http://www.urbandictionary.com/define.php?term=Nut%20Swinger

Nigel Kinbrum said...

Kurt G. Harris MD said...
@Nigel
OK, I am just asking.
I'm glad that we're having a civil conversation in public. You've raised a lot of points and it's late, so I'll try to answer them, but I have to be brief as I really need my beauty sleep. ;-)
You have confessed that you contacted GT about G3P and went criticizing him around the web based on a video of a lecture - and that you only recently actually read the book he wrote - the one you now claim you are in "99% agreement with" - whether G3P is rate limiting was so important that the whole corpus of GCBC - the history, the demolition of the lipid and diet heart hypotheses - were as nothing compared to to the issue of G3P. And GT is a "liar". "Confessed?" "went criticizing him around the web"? "Liar"? Hmmm. I wrote a blog post "I have a theory" which I referred to in other posts. Have you read it? Nobody gets things 100% right. I'm not too sure why people are getting so upset over the 1% I think Taubes got wrong.
(To use your metaphor, if you really were responsible for airplanes, I see them falling out of the sky, but with impeccably clean windshields...) I'm glad to see that you haven't lost your sense of humour.
So now you are saying that CS is to GT as Denise Minger is to Colin Campbell. Um... People in the paleosphere don't like Campbell, so attacking him is encouraged. Taubes however is considered a God, so anyone attacking him must be burned at the stake. See Low Carb Talibans.
Really? Did you actually READ both books? Of course not! GCBC is far too long! I kept nodding-off. Toban Weibes' cliff notes are much more easily digestible.
I hope not, because to say that GCBC and China Study are remotely equivalent - morally, intellectually, scientifically, journalistically, etc., makes you sound, how would a brit say it?
Daft?
See above. Good night!

Nigel Kinbrum said...
This comment has been removed by the author.
Chris said...

Kurt,

As something of a coward and a hypocrite myself, I try not to fault others too much or too quickly if they seem like they're leaning into those behaviors. But I'm not nearly Zen enough, or smart enough for that matter, to find the all the insightful points among a lot of weirdness. Just some of my many failings, I'm sure.

Regarding CS' response to Peter's potato post, I'm a little disappointed it ended up being her calling him to task for generalizing in a way that's not to her taste. Maybe I'm wrong and that's not what she intended. She hasn't responded yet.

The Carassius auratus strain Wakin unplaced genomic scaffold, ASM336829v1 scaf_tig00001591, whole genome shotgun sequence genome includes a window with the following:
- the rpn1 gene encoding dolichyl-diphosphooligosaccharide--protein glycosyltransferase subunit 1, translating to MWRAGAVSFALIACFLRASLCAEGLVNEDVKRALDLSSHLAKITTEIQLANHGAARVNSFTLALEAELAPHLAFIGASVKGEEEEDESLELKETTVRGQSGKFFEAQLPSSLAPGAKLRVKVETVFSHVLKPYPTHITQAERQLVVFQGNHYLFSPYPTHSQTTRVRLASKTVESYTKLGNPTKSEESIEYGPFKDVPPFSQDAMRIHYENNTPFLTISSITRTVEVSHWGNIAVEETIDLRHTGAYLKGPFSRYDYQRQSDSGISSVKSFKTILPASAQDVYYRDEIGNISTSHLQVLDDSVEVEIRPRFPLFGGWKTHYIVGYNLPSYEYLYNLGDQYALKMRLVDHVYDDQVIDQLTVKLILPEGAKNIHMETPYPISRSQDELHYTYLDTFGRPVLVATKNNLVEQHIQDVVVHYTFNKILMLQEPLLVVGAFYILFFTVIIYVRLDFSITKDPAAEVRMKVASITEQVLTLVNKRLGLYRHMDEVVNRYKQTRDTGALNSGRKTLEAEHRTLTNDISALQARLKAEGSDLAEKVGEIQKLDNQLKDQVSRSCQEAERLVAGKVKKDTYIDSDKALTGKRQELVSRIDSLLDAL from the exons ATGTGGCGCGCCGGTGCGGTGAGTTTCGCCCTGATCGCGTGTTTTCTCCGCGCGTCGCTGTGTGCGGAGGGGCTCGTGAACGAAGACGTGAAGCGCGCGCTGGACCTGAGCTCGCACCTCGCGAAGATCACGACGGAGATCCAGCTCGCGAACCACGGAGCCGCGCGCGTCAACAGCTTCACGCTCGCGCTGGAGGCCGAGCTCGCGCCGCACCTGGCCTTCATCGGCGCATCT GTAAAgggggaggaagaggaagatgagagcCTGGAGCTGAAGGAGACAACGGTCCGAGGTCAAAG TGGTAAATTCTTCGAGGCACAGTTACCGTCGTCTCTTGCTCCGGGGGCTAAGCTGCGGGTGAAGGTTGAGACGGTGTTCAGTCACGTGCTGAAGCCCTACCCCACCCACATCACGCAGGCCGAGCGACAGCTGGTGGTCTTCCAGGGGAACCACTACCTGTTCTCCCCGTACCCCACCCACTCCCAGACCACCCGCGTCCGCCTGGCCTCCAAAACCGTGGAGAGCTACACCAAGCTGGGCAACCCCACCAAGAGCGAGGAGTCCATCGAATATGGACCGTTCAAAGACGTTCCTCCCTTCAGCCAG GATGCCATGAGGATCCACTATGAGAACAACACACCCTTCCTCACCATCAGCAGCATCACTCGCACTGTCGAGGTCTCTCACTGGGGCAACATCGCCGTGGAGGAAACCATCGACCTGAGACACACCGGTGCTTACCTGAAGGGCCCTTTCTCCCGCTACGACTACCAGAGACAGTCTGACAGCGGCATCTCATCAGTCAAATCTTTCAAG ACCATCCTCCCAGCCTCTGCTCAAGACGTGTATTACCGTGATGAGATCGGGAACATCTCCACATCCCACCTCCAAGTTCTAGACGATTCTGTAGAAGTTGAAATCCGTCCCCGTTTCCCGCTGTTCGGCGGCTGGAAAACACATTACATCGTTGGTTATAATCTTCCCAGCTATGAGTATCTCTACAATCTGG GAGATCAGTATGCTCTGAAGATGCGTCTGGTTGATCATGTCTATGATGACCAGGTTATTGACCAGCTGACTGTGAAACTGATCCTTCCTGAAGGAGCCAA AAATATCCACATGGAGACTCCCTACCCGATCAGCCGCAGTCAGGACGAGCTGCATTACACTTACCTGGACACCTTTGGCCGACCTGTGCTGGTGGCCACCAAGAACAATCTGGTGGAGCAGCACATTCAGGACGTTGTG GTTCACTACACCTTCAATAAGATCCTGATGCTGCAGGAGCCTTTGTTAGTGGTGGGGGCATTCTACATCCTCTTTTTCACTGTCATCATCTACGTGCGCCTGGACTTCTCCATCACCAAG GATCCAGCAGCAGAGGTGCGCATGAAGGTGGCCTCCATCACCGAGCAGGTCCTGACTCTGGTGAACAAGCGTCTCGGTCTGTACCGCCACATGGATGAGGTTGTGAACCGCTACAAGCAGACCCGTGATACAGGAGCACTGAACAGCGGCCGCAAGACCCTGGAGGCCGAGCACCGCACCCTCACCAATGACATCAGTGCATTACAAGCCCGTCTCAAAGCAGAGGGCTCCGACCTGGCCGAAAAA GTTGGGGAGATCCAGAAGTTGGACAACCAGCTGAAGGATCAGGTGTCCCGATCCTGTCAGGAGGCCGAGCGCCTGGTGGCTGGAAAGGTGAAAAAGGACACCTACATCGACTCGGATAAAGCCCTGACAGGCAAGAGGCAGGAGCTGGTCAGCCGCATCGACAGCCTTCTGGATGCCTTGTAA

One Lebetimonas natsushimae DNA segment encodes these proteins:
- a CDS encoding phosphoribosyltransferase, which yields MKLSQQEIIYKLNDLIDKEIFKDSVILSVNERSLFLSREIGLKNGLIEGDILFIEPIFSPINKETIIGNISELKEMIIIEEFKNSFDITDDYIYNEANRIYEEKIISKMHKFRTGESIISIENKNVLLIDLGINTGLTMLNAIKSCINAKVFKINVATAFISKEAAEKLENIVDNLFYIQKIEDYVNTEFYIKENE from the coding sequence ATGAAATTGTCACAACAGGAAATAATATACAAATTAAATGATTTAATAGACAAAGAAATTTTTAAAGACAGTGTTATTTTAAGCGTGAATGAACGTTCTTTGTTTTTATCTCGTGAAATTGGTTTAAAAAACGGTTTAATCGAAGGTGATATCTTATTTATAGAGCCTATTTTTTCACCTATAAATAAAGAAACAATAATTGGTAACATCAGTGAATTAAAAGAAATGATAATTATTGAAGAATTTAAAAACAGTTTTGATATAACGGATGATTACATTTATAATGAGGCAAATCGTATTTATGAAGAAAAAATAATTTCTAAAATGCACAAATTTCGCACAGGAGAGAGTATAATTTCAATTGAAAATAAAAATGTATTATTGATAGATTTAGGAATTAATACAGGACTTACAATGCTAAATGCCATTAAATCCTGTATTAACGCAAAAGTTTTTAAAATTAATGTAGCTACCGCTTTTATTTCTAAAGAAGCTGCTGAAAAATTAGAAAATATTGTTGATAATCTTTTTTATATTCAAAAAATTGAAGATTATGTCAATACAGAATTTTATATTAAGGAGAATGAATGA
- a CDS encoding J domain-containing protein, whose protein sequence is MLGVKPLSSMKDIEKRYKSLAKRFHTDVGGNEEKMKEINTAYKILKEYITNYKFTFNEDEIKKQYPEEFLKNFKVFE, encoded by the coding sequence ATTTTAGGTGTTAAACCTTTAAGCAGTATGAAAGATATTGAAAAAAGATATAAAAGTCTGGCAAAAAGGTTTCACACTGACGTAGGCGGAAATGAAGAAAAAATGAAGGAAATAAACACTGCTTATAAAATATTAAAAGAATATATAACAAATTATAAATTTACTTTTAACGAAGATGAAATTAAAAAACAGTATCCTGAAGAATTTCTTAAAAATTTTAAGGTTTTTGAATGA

Regarding FFAs directly causing diabetes, one thing that's confused me about this position is if FFAs caused insulin resistance (over and above the transient, glycogen/protein sparing kind I mean), why wouldn't fat loss exacerbate it rather than improve it? I mean, losing one lb/week means you're consuming some 500 calories/day largely made from saturated animal fat straight from your own ass.

At the risk of being seen as a nut swinger (and I had no idea that's what it meant. I thought it was someone who swung for the nuts, i.e. took cheap shots) I want to say I rather enjoyed your "no such thing as a macronutrient" articles.

Kurt G. Harris MD said...

@ Chris

Thanks. I had to avail myself of the urban dictionary for "nutswinger", too. Never been called that before.

A little bitty yellow miata does not look very "urban" does it? Who knew Nigel was so "G"?

FFA metabolism is definitely disturbed in diabetes, and may mediate some negative effects of same, although most of the evidence I've seen suggests it is elevated NEFA in the context of altered cytosolic conditions (lack of beta oxidation to match the NEFA availability) that is more responsible.

The idea that the NEFA elevations seen in fasting, sleeping or simply failing to eat carbs with a meal has anything at all to do with pathology of diabetes is not supported by any evidence I've seen.

Just like a BG of 120 after a baked potato does not have the same meaning - or danger - as having a BG of 120 while fasting.

Kurt G. Harris MD said...

@ Chris

Yes, the levels CS is concerned with - according to what she has written, are in the 700 nmol range.

With really rapid weight loss, as in starvation, NEFA typically get into the 1500 nmol range.

Which I guess explains why all those liberated from Auschwitz were found to have such out-of control diabetes.

kds said...

Kurt- I definitely agree with you in that CS posts (at least earlier ones) raised many good points in addition to presenting some interesting papers, but somehow eventually devolved into anti-Taubesian conspiracy rantfests in which extrapolations about complex metabolism are being formulated using piecemeal observations from the likes of Intralipid infusion and rat chow studies etc.

I'm also especially hesitant of using snapshot-in-time FFA concentrations as a specific marker of any pathologic process or ongoing metabolic derangement. It's diabetes 101 as pointed out by Joslin that FFA flux is not anywhere close to linear over the physiologic range, and that in states of high flux (exercise and hypocaloric diets) FFA levels are much, much greater than what would be predicted linearly- indeed, "Thus, although FFA concentrations are a reasonable indicator of FFA release, it is not possible to use concentration values to make quantitative estimates of release rates, and in some circumstances FFA concentrations can be misleading with respect to changes in lipolysis."

With that in mind, everyone should probably be wary of the CS extrapolation that leads to the conclusion that elevated NEFA in in a hypocaloric LC'er is the same as the dangerous elevated NEFA in a frank diabetic.

Kurt G. Harris MD said...

@kds